Computer game for training dementia carers will be accessible online for free
Group of Kaunas University of Technology, Lithuania, information technology researchers together with colleagues from other countries have developed a computer game for dementia carers; the game will be freely available online
Group of Kaunas University of Technology (KTU), Lithuania information technology researchers together with colleagues from other countries have developed a computer game for dementia carers. In the game, the players experience various everyday situations, face and deal with the challenges and in such a way build knowledge and skills on how to care for dementia patients. The game will be freely available online; it is the first mover aimed at dementia carers, not just the patients.
Dementia is becoming one of the most prevalent and burdensome diseases in ageing nowadays society. It is being estimated that there will be 74.4 million people suffering from various forms of dementia in the world by 2030. Although some medications can alleviate the symptoms, there is no effective cure for the disease. Therefore, new non-pharmaceutical approaches, which would improve dementia patients’ quality of life, are being continuously tested and updated. Here, the main importance lies in the carer’s training and readiness to face various situations, caused and related to the disease.
According to KTU Professor Rytis Maskeliunas, the leader of the IT team developing the software, there are many so-called “serious games” for dementia patients, which allow them to self-check the progress of their symptoms, related to their intellectual and motoric capacities. However, this is the first attempt to create a serious educational game based on a hands-on approach to train dementia carers.
“Dementia is a complicated condition, which is gradually deteriorating, usually people lack knowledge and skills of how to properly care for the patient. In many cases, the carers are the family members of the patient who have no professional background in the field. On the other hand, professional carers often face the challenges connected to the workload and the variety of symptoms. Research shows that dementia carers often face anxiety, depression, helplessness and other psychological challenges”, says Prof Maskeliunas.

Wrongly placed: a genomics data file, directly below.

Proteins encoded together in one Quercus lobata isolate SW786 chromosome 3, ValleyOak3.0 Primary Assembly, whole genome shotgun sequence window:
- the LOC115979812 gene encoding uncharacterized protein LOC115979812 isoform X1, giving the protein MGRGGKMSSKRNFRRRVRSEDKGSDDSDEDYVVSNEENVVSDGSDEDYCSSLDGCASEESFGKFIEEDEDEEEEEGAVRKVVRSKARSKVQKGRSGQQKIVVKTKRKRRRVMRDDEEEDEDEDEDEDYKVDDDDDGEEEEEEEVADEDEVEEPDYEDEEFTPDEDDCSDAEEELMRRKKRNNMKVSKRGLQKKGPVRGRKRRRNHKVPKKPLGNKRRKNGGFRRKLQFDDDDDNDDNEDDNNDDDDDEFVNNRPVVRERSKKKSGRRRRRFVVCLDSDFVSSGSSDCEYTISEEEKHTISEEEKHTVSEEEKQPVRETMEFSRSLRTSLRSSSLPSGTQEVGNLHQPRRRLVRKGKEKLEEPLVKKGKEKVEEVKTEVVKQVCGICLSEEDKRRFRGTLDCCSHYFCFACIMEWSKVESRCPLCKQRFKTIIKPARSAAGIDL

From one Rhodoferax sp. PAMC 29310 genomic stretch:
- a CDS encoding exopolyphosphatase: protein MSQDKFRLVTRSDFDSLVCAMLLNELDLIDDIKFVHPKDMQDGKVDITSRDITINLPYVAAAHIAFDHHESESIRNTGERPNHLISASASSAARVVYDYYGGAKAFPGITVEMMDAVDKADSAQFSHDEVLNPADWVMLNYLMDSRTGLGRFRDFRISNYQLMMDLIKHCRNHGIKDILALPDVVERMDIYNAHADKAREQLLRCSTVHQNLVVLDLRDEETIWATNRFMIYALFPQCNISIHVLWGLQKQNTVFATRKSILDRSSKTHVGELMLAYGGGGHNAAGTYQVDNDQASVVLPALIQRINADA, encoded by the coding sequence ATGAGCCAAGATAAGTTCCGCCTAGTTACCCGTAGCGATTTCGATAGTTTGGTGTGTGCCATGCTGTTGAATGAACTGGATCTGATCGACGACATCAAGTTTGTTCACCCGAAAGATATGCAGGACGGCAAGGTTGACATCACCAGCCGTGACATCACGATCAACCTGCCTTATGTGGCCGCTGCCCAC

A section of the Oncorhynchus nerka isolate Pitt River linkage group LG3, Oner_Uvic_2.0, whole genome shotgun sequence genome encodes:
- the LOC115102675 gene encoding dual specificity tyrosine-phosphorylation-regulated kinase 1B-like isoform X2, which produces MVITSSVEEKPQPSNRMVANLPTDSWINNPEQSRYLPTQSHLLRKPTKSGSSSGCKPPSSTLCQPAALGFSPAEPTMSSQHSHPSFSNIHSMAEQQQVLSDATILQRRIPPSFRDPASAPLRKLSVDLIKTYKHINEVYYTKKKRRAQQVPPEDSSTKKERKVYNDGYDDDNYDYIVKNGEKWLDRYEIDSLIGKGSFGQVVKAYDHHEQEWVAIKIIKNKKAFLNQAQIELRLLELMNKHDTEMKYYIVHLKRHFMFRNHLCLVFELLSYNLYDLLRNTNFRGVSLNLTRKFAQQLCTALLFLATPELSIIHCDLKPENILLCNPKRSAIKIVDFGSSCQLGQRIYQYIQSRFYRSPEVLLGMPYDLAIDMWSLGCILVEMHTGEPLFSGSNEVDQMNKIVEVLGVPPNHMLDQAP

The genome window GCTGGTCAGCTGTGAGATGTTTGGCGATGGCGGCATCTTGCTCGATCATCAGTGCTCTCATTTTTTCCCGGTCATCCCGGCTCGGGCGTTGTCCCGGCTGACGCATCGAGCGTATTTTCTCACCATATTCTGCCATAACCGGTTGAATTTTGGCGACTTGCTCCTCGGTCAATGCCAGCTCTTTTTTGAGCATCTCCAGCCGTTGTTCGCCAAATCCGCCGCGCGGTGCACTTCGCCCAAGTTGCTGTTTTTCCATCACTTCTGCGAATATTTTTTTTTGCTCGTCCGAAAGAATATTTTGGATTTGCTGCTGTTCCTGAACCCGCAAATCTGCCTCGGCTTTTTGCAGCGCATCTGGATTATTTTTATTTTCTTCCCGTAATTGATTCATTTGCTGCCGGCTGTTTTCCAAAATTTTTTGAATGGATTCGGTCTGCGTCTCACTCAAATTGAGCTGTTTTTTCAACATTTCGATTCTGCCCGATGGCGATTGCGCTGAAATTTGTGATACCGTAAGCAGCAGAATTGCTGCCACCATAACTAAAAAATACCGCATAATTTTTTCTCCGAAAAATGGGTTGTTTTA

The game is offering various situations and challenges, which are common in the everyday life of a dementia patient and his or her carer. Throughout the game, various basic life quality and psychological factors, such as hunger, hygiene, mood are being measured. The aim of the game is to keep the patient’s life quality as good as possible. The interface of the game is very simple and easy to use, one session lasts 30 minutes, during which several virtual days are passing. The game follows the interaction of the carer and the patient until the latter’s death.
“We wanted to create situations where a person can have authentic experiences, we aim to provoke the players’ feelings, to prepare them for real life. This doesn’t mean that we are portraying all difficult situations in detailed graphics. On contrary – the simple design of the animated game makes the player look into the real-life situations closely without unnecessary sensationalism”, explains Prof Maskeliunas.
The game is designed both for experienced carers and for those, who are willing to take intuitive decisions. The player has several options – first to take the free online course (MOOC), designed for the training of the dementia carers, or to simply start playing and check the additional information when there is the need.
Lithuanian researchers have already made the initial evaluation of the system with people caring for their elderly parents and with elderly persons themselves – both healthy and showing early signs of dementia. The results of the study revealed that the game was well assessed by carers and healthy elderly people, and especially well evaluated by dementia patients. Further testing of the system will be carried out in the assisted living facilities in Portugal, Greece, Italy and Sweden.
According to Prof Maskeliunas, the initial results correspond to the overall research on the efficiency of serious educational games. The number of studies indicate that gamified approach is up to 30 per cent more efficient than traditional learning when it comes to retaining skills and knowledge. Also, it is more attractive for the learners – when the quality and amount of information is the same, up to 65 per cent of people choose to learn by playing games instead of reading or watching lectures. Serious games are being used for training skills in various lines of work, such as in virtually training workers to operate conveyor without stopping the production, or in introducing the spaces and machinery of a certain manufacturing plant.
The development of the serious game for dementia patients’ carers is a part of iDO Project aimed at creating technology and innovation based training packages for dementia carers. The project is coordinated by Lund University (Sweden); The National Institute of Health and Science on Ageing (Italy), Athens Association of Alzheimer’s Disease and Related Disorders (Greece), Virtual Campus (Portugal), Tech4Care (Italy) and Kaunas University of Technology (Lithuania) are the partners of the project.